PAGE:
Giving Back: A Trainer’s Responsibility

By Erin Askeland, CPDT-KA

Being a trainer has its challenges, but let’s be honest: it sure is a fun career! Those of us who get to train are lucky to be able to do something so valuable on a variety of levels. Not only are you improving the lives of both dogs and their families, but you get to share your knowledge and passion for safe, humane, and ethical dog-training as well. Training goes beyond your personal business and your clients: it saves lives.

As a Certified Professional Dog Trainer (CPDT-KA or KSA), you have the responsibility to the dog community to be an advocate for training in a safe, humane way. With pet owners across the country being flooded with television shows, training tools, and businesses that often promote ineffective methods, you have a lot of misinformation to counteract. You can do this in your own community and lead by example by donating your time to local organizations in need.

One way to give back is by volunteering with your local shelter or rescue to provide training for dogs in need of extra support. You may be required to go through their own volunteer orientation and training, so go in with an open mind and learn what their organization is all about. Express your desire to give back as a trainer and spend your volunteer time working with the dogs who need extra mental stimulation and manners to help improve their chances of adoption! Three to five hours per month can have a significant impact on rescues and shelters finding homes for their dogs.

You can also spend your volunteer time training other volunteers on basic obedience, so that they can all work with the dogs (and other animals too) at the shelter or rescue. Offer a basic training class once a month to help volunteers learn how to work with the dogs in their care, or help the shelter or rescue group establish a simple training protocol for each of their adoptable dogs.

Another way to volunteer your time and expertise is by educating children on dog-safety and humane handling. Children ages 5-9 are the most likely to be the victim of dog bites, so it’s important to help them understand how to read dog body language, ask for permission to interact with any dog, and how to appropriately engage with dogs. Most children aren’t taught how to interpret dog stress signals, and short classes on these signals can prevent them from being bitten or otherwise injured. This is an opportunity—should the organization allow it—to take an appropriately trained dog with you, which furthers the visual impact of humane, ethical dog-training. Community centers, schools, and libraries are ideal locations to teach children about dog safety.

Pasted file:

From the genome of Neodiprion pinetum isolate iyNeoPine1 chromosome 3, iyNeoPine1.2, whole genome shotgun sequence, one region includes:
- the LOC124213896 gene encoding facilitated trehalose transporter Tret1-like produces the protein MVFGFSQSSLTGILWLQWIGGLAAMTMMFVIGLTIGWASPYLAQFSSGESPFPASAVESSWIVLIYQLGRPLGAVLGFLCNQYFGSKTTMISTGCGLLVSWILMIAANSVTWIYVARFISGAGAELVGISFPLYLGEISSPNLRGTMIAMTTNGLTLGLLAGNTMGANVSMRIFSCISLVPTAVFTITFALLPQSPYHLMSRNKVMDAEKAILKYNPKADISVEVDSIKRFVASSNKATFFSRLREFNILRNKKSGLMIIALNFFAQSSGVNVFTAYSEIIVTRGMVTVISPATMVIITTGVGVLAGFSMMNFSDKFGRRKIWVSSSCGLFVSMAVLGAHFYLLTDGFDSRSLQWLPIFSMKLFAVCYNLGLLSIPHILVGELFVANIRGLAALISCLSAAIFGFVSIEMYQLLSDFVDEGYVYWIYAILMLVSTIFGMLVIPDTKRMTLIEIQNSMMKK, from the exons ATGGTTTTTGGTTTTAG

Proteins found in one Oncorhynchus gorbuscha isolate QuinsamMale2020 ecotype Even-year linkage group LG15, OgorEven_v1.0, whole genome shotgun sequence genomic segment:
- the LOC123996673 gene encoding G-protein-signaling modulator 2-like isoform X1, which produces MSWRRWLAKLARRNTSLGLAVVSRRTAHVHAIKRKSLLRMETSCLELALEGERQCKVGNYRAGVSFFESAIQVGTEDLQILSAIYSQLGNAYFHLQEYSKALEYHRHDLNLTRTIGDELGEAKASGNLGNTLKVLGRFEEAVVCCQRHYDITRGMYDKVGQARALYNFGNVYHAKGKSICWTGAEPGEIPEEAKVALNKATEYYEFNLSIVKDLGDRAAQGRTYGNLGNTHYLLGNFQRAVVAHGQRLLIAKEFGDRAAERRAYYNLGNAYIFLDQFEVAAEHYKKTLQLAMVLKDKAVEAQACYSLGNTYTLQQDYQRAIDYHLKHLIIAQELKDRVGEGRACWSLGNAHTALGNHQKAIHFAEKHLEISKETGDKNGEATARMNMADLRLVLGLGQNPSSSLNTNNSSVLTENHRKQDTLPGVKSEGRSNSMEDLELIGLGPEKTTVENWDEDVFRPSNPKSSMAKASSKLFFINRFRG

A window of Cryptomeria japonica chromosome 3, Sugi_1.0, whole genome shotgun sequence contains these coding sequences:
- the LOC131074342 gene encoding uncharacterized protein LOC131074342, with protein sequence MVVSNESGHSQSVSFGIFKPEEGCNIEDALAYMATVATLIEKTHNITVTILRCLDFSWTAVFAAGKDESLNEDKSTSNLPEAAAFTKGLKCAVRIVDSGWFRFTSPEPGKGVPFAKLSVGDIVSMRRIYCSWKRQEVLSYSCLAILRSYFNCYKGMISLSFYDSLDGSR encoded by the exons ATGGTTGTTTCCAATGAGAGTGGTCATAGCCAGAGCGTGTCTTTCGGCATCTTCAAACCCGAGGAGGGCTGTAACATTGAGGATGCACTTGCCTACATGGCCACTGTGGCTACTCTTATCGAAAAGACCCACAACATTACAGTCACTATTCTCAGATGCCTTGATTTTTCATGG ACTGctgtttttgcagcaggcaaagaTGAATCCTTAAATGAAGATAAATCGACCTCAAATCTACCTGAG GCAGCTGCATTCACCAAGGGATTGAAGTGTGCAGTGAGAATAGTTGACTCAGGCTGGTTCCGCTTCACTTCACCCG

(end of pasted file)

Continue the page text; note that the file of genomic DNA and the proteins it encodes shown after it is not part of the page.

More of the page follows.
You also have the opportunity to gain publicity for your own business by reaching out to local media outlets (news, print, and radio) and offering your expertise on national pet holidays or observances. Offering simple training, safety, and handling tips can benefit your community and help you reach a wide audience of potential clients. A few key pet holidays or observances to target include National Dog Training Month (January), Dog Training Education Month (February), National Walk Your Dog Day (February 22nd), National Puppy Day (March 23rd), National Hug Your Dog Day (April 10th), National Dog Bite Prevention Week (3rd week in May), AKC Responsible Dog Ownership Month (September), and many more.

As a CPDT-KA or KSA, you have access to over 2000 more than 3000 other like-minded individuals who share the same values in ethical, humane dog training. Connect with these individuals in your community, create relationships and work together to send the same message. Trainers may have competing businesses, but in the end, it’s all about the dogs.

 


 

Erin and Pups (2)Erin Askeland, CPDT-KA has 18 years of experience in the pet industry with a focus on training. From training horses and teaching riding lessons, running a doggie daycare, managing a veterinary clinic, and working with volunteers in a large, government animal shelter, Erin has always focused on the health and well-being of animals and their humans and currently works as the Training Manager for Camp Bow Wow®, the largest doggie daycare franchise in the world! She helps onboard new franchise owners into the dog daycare environment with a focus on dog behavior and safety, and her primary role is to teach new Behavior Buddies® dog trainers how to train dogs in a safe, humane, and ethical way so that they may offer training services at their Camp. She also gears the trainers towards earning their CPDT-KA credentials once they gain enough experience.

Camp Bow Wow® is also seeking trainers who hold a CCDPT credential! If you currently have a certification from the CCPDT and are interested in becoming a trainer with Camp Bow Wow®, click here to find a location near you.